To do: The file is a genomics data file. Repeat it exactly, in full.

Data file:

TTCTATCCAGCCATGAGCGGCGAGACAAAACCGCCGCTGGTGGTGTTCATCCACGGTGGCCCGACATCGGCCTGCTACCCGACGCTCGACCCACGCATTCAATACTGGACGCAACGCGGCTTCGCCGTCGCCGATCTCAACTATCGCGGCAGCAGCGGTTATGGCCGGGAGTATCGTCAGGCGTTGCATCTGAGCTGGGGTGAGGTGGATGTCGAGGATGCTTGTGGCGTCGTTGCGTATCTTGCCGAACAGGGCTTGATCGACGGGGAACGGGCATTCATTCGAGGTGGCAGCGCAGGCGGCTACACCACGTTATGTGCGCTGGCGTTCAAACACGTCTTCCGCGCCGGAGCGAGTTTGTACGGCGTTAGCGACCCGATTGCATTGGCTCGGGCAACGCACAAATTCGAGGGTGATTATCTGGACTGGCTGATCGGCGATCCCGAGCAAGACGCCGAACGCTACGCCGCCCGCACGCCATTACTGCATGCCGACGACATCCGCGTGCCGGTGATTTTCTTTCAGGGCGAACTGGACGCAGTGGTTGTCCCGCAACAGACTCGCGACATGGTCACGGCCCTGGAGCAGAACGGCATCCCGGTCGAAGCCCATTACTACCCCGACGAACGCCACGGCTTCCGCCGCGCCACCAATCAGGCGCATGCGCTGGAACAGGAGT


TTCTATCCAGCCATGAGCGGCGAGACAAAACCGCCGCTGGTGGTGTTCATCCACGGTGGCCCGACATCGGCCTGCTACCCGACGCTCGACCCACGCATTCAATACTGGACGCAACGCGGCTTCGCCGTCGCCGATCTCAACTATCGCGGCAGCAGCGGTTATGGCCGGGAGTATCGTCAGGCGTTGCATCTGAGCTGGGGTGAGGTGGATGTCGAGGATGCTTGTGGCGTCGTTGCGTATCTTGCCGAACAGGGCTTGATCGACGGGGAACGGGCATTCATTCGAGGTGGCAGCGCAGGCGGCTACACCACGTTATGTGCGCTGGCGTTCAAACACGTCTTCCGCGCCGGAGCGAGTTTGTACGGCGTTAGCGACCCGATTGCATTGGCTCGGGCAACGCACAAATTCGAGGGTGATTATCTGGACTGGCTGATCGGCGATCCCGAGCAAGACGCCGAACGCTACGCCGCCCGCACGCCATTACTGCATGCCGACGACATCCGCGTGCCGGTGATTTTCTTTCAGGGCGAACTGGACGCAGTGGTTGTCCCGCAACAGACTCGCGACATGGTCACGGCCCTGGAGCAGAACGGCATCCCGGTCGAAGCCCATTACTACCCCGACGAACGCCACGGCTTCCGCCGCGCCACCAATCAGGCGCATGCGCTGGAACAGGAGT